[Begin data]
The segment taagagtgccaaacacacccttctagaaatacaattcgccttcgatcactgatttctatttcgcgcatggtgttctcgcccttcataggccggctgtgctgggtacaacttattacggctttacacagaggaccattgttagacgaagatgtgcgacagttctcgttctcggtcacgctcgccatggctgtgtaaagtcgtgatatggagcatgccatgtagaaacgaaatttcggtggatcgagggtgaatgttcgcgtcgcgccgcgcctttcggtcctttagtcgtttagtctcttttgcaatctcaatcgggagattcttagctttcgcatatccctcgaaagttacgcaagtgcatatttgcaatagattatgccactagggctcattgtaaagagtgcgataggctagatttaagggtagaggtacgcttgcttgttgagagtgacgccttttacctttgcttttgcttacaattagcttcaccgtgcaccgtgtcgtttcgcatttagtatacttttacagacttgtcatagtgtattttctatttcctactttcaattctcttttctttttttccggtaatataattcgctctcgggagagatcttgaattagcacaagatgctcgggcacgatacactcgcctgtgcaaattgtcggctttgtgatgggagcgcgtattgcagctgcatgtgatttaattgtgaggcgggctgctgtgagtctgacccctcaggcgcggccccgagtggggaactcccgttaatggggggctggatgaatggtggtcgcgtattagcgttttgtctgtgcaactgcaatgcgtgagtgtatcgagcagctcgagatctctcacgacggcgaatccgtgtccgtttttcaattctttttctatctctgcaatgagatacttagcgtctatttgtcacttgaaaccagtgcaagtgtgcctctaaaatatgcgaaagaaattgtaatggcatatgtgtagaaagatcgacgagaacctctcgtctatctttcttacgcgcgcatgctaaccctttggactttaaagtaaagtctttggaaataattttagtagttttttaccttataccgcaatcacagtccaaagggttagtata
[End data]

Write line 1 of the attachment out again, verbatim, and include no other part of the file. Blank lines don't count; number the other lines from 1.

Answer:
The segment taagagtgccaaacacacccttctagaaatacaattcgccttcgatcactgatttctatttcgcgcatggtgttctcgcccttcataggccggctgtgctgggtacaacttattacggctttacacagaggaccattgttagacgaagatgtgcgacagttctcgttctcggtcacgctcgccatggctgtgtaaagtcgtgatatggagcatgccatgtagaaacgaaatttcggtggatcgagggtgaatgttcgcgtcgcgccgcgcctttcggtcctttagtcgtttagtctcttttgcaatctcaatcgggagattcttagctttcgcatatccctcgaaagttacgcaagtgcatatttgcaatagattatgccactagggctcattgtaaagagtgcgataggctagatttaagggtagaggtacgcttgcttgttgagagtgacgccttttacctttgcttttgcttacaattagcttcaccgtgcaccgtgtcgtttcgcatttagtatacttttacagacttgtcatagtgtattttctatttcctactttcaattctcttttctttttttccggtaatataattcgctctcgggagagatcttgaattagcacaagatgctcgggcacgatacactcgcctgtgcaaattgtcggctttgtgatgggagcgcgtattgcagctgcatgtgatttaattgtgaggcgggctgctgtgagtctgacccctcaggcgcggccccgagtggggaactcccgttaatggggggctggatgaatggtggtcgcgtattagcgttttgtctgtgcaactgcaatgcgtgagtgtatcgagcagctcgagatctctcacgacggcgaatccgtgtccgtttttcaattctttttctatctctgcaatgagatacttagcgtctatttgtcacttgaaaccagtgcaagtgtgcctctaaaatatgcgaaagaaattgtaatggcatatgtgtagaaagatcgacgagaacctctcgtctatctttcttacgcgcgcatgctaaccctttggactttaaagtaaagtctttggaaataattttagtagttttttaccttataccgcaatcacagtccaaagggttagtata